Winter wheat fares well under scorching sun

Rain and cooler temperatures broke a three-week prairie heat wave July 15, but many growers still don’t know how badly their crops were damaged.

However, most observers believe winter wheat is one crop that withstood the searing heat.

Jake Davidson, executive director of Winter Cereals Canada, said most winter wheat fields were thriving before the heat wave, which helped the plants tolerate three weeks of minimal rainfall and temperatures near or higher than 30 C.

“If the crop was far enough along, this (the heat) was just going to speed things up,” Davidson said.

The average daily high in Winnipeg from July 1-15 was 29.3 C, compared to the normal daily high for July of 25.8 C.

In southeastern Saskatchewan, the average daily high in the first half of July was 28.5 C, compared to the normal average daily high in Estevan, Sask., in July of 26.5 C.

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Although a few light showers would have been helpful, three weeks of 30 C didn’t harm Rick Rutherford’s 400 acres of winter wheat northwest of Winnipeg.

“I think we haven’t seen any reduction in yield,” he said. “We were very moist, almost to the point of excessive moisture three weeks ago. So I think we (had) enough moisture to carry it on the ground we have it on.”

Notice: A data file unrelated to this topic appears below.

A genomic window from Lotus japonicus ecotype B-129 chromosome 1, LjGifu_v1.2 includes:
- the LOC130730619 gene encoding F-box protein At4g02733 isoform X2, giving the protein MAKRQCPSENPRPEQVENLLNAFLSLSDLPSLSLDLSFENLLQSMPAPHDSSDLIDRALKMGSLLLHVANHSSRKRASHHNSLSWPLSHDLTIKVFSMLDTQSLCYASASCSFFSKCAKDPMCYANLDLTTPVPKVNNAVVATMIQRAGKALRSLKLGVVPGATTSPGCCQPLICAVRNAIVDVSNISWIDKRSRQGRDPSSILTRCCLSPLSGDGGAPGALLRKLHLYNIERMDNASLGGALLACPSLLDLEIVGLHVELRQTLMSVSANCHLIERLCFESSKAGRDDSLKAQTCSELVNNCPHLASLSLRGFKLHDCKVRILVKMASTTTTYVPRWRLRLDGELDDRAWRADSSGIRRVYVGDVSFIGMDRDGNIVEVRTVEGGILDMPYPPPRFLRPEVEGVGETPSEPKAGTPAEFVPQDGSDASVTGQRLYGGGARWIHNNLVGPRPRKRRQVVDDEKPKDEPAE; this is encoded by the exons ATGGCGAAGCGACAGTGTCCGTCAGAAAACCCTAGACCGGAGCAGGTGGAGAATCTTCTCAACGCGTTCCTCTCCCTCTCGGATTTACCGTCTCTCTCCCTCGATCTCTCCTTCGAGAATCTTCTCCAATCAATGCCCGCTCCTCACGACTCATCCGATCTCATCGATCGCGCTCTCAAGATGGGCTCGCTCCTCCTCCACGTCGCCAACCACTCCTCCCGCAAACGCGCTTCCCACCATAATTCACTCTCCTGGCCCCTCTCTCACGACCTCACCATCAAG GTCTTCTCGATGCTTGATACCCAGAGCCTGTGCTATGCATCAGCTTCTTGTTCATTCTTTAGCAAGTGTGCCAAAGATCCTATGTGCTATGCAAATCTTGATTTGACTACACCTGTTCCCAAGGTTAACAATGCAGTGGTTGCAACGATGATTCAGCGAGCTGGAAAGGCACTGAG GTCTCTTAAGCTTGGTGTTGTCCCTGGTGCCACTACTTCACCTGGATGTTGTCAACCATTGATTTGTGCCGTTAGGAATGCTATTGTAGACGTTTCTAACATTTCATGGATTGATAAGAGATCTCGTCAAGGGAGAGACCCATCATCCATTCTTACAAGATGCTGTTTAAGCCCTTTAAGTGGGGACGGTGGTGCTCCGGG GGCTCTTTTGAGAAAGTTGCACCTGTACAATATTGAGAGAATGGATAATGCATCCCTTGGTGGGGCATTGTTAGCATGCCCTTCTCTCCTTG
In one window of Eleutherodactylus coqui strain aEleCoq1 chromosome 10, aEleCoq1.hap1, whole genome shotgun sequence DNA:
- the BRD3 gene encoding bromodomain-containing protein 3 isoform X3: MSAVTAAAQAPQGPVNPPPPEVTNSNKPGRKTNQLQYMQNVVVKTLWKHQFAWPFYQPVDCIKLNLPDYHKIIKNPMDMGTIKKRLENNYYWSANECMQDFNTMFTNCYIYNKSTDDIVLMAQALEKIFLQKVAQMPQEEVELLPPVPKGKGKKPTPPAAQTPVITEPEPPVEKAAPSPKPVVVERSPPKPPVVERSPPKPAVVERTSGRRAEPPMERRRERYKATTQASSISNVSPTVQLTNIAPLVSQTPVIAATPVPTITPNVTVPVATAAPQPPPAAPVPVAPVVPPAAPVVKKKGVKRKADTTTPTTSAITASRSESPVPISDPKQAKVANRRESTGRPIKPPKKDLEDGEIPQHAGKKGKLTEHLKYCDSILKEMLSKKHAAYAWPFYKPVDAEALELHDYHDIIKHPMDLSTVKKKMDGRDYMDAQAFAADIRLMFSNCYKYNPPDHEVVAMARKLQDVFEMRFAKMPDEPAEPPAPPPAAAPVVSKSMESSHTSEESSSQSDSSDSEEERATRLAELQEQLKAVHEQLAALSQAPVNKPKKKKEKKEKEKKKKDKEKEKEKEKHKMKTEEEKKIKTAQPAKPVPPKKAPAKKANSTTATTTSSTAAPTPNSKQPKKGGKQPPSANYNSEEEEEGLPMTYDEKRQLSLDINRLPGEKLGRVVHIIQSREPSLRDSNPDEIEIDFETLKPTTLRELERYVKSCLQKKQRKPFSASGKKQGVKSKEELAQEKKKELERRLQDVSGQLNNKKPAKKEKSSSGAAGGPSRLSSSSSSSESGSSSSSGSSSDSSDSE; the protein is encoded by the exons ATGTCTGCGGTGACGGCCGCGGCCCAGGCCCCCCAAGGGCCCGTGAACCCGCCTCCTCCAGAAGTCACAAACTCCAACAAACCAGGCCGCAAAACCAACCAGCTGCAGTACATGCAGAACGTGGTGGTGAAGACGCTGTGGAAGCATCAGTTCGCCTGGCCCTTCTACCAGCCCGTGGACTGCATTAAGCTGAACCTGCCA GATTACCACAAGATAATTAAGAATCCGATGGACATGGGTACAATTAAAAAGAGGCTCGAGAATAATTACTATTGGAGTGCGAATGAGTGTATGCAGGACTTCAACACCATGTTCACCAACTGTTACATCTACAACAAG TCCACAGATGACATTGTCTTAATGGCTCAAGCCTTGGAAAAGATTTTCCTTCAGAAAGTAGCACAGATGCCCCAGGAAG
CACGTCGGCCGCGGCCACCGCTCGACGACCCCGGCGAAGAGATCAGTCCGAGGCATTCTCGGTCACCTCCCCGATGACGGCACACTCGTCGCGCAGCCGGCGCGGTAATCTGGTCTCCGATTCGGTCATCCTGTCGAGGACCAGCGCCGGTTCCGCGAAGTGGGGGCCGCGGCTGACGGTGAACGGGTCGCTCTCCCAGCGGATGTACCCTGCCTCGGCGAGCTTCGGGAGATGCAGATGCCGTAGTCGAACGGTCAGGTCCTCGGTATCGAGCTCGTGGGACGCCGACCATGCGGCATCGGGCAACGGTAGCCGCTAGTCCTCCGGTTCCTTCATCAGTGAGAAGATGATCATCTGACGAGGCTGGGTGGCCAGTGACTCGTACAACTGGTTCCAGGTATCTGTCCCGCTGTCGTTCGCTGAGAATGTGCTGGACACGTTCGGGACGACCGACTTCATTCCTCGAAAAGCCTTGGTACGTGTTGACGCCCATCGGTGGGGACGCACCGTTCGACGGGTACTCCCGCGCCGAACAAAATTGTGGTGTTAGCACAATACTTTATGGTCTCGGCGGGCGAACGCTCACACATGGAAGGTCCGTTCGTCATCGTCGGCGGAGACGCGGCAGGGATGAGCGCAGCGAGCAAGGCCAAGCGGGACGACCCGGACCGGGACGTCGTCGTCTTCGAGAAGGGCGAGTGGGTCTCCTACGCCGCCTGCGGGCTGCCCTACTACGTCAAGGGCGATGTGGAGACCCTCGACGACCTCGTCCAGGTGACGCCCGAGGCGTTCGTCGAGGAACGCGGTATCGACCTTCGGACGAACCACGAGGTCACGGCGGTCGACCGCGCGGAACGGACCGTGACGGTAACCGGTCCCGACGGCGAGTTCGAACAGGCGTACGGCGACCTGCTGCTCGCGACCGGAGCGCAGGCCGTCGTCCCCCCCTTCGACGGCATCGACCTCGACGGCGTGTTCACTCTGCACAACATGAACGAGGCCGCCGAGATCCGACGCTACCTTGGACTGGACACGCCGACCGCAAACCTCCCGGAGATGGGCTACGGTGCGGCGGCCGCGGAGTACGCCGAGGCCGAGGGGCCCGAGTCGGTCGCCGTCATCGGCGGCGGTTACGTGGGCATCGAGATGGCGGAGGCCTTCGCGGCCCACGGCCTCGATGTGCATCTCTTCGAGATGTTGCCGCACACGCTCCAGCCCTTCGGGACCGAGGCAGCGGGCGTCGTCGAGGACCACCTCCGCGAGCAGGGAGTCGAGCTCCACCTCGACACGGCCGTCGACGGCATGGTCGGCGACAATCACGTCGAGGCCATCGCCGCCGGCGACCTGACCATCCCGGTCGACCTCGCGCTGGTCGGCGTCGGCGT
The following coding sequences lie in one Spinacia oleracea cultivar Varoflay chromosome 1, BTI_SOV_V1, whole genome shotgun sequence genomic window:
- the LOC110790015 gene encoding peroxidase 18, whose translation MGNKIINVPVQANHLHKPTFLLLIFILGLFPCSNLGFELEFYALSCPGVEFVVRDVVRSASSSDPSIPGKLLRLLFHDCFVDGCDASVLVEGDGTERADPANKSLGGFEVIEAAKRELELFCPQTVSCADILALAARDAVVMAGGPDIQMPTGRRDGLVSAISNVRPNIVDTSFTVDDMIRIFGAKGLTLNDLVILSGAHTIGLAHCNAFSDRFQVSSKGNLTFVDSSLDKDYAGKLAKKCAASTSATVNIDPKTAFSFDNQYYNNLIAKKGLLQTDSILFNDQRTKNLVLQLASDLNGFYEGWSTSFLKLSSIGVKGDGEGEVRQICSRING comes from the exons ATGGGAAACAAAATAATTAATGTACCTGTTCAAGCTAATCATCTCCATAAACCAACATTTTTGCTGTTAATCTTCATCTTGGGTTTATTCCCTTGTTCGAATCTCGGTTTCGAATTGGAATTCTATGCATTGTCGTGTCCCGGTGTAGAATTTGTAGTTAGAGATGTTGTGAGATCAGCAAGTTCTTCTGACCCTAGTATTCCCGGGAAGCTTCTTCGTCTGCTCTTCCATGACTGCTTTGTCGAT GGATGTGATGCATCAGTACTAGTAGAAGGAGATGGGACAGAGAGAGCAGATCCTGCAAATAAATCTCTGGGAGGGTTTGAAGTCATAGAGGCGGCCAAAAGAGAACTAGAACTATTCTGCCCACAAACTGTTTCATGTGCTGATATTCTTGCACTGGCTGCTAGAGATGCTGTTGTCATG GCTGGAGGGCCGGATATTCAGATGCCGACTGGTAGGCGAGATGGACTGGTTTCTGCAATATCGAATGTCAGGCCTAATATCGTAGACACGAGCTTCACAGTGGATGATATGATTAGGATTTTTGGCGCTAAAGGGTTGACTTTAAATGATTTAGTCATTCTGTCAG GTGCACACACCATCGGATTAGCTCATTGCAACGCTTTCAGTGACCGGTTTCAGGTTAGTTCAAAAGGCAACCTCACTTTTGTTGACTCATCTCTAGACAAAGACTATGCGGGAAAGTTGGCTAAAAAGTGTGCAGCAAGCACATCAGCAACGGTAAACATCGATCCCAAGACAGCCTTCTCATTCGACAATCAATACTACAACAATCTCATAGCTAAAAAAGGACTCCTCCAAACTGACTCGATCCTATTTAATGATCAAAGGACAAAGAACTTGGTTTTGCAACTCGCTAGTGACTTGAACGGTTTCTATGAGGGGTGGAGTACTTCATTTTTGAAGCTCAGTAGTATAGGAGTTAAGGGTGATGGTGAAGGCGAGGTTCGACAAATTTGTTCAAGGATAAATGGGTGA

Rutherford said the winter wheat crop in Manitoba still looks very good to excellent, based on what he’s heard from other producers.

In June, Manitoba growers thought fusarium head blight might be a problem this year because the winter wheat crop was wet during flowering. However, a stretch of warm and drier weather in late June alleviated the fusarium threat.

The heat also accelerated the winter wheat’s maturity. Rutherford expects to combine the crop around July 22, about a week earlier than normal on his farm.

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Rod Fedoruk, who farms near Kamsack, Sask., said most winter wheat in his area look healthy, despite a wet June followed by a hot, dry July.

“The (crops) that I’ve seen, in my short travels around the area, they look very good,” said Fedoruk, who grows 120 acres of winter wheat.

His crop is going into the dough stage and he expects to combine it in early August.

Fedoruk planted winter wheat on marginal land, so yield will likely be average. However, he said other winter wheat crops in the region will likely produce above average yields.

Prairie producers will harvest 1.3 million acres of spring wheat this year, 1.16 million of them in Manitoba and Saskatchewan.

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